Posted on Twitter by @CPC_HQ, the verified account of the Conservative Party of Canada, the video immediately sparked negative attention; some critics remarked that it undermined CPC leader Erin O’Toole’s credibility (Delacourt, 2021). The choice to circulate the video on Twitter is notable as the site is not known for its video culture, rather, it serves as a forum for political and media elites to share short text missives. In many ways the video would have been well suited for TikTok, the short-video sharing app known for its frenetic meme culture. However, it would perhaps not have reached the type of voter the Conservatives wished to court through a forum like Twitter.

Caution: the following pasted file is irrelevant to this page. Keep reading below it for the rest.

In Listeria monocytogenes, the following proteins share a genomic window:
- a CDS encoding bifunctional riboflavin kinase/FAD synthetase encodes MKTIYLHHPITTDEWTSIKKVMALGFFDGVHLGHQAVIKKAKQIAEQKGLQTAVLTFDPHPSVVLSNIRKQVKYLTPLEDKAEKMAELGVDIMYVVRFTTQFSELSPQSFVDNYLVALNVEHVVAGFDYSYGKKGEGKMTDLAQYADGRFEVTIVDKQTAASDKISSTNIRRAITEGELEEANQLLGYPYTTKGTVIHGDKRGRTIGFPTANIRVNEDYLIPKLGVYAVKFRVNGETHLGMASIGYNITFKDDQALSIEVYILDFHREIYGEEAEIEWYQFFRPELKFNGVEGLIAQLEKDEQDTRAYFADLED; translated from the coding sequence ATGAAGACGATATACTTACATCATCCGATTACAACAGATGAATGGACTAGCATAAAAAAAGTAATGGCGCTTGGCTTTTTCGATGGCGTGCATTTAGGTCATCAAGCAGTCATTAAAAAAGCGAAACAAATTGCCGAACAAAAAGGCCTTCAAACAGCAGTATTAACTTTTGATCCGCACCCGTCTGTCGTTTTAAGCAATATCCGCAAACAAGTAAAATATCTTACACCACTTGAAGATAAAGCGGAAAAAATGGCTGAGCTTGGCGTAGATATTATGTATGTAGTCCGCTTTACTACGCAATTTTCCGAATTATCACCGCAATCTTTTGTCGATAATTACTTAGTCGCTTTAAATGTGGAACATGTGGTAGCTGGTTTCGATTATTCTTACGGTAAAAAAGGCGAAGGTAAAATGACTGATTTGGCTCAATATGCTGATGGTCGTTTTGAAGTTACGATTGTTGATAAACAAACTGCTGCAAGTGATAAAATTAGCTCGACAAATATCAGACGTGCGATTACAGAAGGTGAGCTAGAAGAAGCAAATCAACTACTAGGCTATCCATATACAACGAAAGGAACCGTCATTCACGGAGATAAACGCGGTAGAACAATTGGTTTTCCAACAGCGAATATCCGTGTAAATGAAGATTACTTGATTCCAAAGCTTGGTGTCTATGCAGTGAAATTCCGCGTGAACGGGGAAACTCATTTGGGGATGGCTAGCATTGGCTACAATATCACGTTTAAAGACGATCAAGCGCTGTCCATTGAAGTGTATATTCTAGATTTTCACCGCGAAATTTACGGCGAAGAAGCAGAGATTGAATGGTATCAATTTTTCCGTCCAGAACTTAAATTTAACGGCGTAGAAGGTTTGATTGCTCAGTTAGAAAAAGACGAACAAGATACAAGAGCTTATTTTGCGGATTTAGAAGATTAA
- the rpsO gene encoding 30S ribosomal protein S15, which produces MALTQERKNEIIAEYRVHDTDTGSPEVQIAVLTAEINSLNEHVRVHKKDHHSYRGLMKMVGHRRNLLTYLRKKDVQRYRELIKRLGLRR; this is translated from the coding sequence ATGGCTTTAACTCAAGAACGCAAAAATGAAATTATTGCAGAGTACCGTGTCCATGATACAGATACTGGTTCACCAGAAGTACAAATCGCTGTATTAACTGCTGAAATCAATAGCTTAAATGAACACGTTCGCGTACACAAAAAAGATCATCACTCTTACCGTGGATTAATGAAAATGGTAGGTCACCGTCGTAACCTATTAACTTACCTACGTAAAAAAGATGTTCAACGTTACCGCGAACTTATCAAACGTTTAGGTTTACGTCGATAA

Moreover, outside the decade-old Condescending Wonka image macro meme, Willy Wonka and the Chocolate Factory seems an odd choice for the meme treatment. It is a largely beloved movie, but one without any particular bearing on contemporary popular culture. Whereas other popular children’s entertainment properties, such as Arthur and SpongeBob Squarepants, have emerged as popular sources for meme-able reaction images, Willy Wonka lacks the demographic specificity and visual versatility to resonate with meme consumers. Instead the edit seems forced and awkward, with the poor reception reflecting the failure of the attempt to use memes to appear authentic.